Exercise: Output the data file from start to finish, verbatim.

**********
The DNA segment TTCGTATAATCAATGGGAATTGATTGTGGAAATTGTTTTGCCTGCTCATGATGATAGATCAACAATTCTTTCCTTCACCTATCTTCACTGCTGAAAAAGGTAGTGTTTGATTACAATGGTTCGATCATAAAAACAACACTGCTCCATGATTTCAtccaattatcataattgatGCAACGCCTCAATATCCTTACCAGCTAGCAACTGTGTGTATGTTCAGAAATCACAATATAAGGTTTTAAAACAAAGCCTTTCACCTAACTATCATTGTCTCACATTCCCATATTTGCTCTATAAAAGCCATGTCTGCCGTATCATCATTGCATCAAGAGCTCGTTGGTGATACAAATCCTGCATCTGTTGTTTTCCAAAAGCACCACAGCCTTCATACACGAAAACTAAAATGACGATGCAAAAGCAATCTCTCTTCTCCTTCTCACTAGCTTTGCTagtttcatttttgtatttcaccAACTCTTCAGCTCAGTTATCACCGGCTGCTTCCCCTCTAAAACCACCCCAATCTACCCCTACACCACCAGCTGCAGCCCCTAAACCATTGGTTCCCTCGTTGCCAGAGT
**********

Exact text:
The DNA segment TTCGTATAATCAATGGGAATTGATTGTGGAAATTGTTTTGCCTGCTCATGATGATAGATCAACAATTCTTTCCTTCACCTATCTTCACTGCTGAAAAAGGTAGTGTTTGATTACAATGGTTCGATCATAAAAACAACACTGCTCCATGATTTCAtccaattatcataattgatGCAACGCCTCAATATCCTTACCAGCTAGCAACTGTGTGTATGTTCAGAAATCACAATATAAGGTTTTAAAACAAAGCCTTTCACCTAACTATCATTGTCTCACATTCCCATATTTGCTCTATAAAAGCCATGTCTGCCGTATCATCATTGCATCAAGAGCTCGTTGGTGATACAAATCCTGCATCTGTTGTTTTCCAAAAGCACCACAGCCTTCATACACGAAAACTAAAATGACGATGCAAAAGCAATCTCTCTTCTCCTTCTCACTAGCTTTGCTagtttcatttttgtatttcaccAACTCTTCAGCTCAGTTATCACCGGCTGCTTCCCCTCTAAAACCACCCCAATCTACCCCTACACCACCAGCTGCAGCCCCTAAACCATTGGTTCCCTCGTTGCCAGAGT